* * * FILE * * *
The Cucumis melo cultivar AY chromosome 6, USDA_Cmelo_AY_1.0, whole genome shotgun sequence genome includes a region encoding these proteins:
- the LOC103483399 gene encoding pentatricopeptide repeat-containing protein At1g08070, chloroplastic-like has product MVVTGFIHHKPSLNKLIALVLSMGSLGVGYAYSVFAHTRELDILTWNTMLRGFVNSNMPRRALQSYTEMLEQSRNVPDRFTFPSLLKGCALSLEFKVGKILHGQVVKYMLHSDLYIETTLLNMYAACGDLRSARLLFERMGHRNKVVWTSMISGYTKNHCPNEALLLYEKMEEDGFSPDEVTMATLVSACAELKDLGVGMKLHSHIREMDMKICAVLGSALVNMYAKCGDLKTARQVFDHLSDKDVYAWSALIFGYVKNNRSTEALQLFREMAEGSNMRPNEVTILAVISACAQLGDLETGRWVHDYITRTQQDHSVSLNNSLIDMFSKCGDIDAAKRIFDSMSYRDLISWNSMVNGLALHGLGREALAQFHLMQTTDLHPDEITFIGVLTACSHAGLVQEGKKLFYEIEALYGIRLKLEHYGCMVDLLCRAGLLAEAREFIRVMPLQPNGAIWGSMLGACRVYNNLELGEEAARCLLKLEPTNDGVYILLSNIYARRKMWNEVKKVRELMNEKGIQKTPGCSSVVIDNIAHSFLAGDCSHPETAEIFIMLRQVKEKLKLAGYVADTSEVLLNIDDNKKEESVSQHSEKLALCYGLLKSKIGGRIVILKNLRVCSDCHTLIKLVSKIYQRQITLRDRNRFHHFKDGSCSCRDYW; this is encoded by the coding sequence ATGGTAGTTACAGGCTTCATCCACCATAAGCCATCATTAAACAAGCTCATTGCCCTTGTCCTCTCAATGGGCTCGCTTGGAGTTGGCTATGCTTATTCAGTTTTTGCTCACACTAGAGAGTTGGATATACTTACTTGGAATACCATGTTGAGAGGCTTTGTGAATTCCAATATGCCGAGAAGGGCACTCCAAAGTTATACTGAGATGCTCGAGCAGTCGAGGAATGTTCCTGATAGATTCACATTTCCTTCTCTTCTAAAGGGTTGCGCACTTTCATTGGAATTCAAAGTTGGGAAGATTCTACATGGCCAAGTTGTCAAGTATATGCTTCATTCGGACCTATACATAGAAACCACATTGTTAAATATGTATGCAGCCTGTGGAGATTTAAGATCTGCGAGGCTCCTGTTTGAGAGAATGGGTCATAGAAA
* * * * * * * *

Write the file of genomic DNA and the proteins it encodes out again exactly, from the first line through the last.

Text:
The Cucumis melo cultivar AY chromosome 6, USDA_Cmelo_AY_1.0, whole genome shotgun sequence genome includes a region encoding these proteins:
- the LOC103483399 gene encoding pentatricopeptide repeat-containing protein At1g08070, chloroplastic-like has product MVVTGFIHHKPSLNKLIALVLSMGSLGVGYAYSVFAHTRELDILTWNTMLRGFVNSNMPRRALQSYTEMLEQSRNVPDRFTFPSLLKGCALSLEFKVGKILHGQVVKYMLHSDLYIETTLLNMYAACGDLRSARLLFERMGHRNKVVWTSMISGYTKNHCPNEALLLYEKMEEDGFSPDEVTMATLVSACAELKDLGVGMKLHSHIREMDMKICAVLGSALVNMYAKCGDLKTARQVFDHLSDKDVYAWSALIFGYVKNNRSTEALQLFREMAEGSNMRPNEVTILAVISACAQLGDLETGRWVHDYITRTQQDHSVSLNNSLIDMFSKCGDIDAAKRIFDSMSYRDLISWNSMVNGLALHGLGREALAQFHLMQTTDLHPDEITFIGVLTACSHAGLVQEGKKLFYEIEALYGIRLKLEHYGCMVDLLCRAGLLAEAREFIRVMPLQPNGAIWGSMLGACRVYNNLELGEEAARCLLKLEPTNDGVYILLSNIYARRKMWNEVKKVRELMNEKGIQKTPGCSSVVIDNIAHSFLAGDCSHPETAEIFIMLRQVKEKLKLAGYVADTSEVLLNIDDNKKEESVSQHSEKLALCYGLLKSKIGGRIVILKNLRVCSDCHTLIKLVSKIYQRQITLRDRNRFHHFKDGSCSCRDYW; this is encoded by the coding sequence ATGGTAGTTACAGGCTTCATCCACCATAAGCCATCATTAAACAAGCTCATTGCCCTTGTCCTCTCAATGGGCTCGCTTGGAGTTGGCTATGCTTATTCAGTTTTTGCTCACACTAGAGAGTTGGATATACTTACTTGGAATACCATGTTGAGAGGCTTTGTGAATTCCAATATGCCGAGAAGGGCACTCCAAAGTTATACTGAGATGCTCGAGCAGTCGAGGAATGTTCCTGATAGATTCACATTTCCTTCTCTTCTAAAGGGTTGCGCACTTTCATTGGAATTCAAAGTTGGGAAGATTCTACATGGCCAAGTTGTCAAGTATATGCTTCATTCGGACCTATACATAGAAACCACATTGTTAAATATGTATGCAGCCTGTGGAGATTTAAGATCTGCGAGGCTCCTGTTTGAGAGAATGGGTCATAGAAA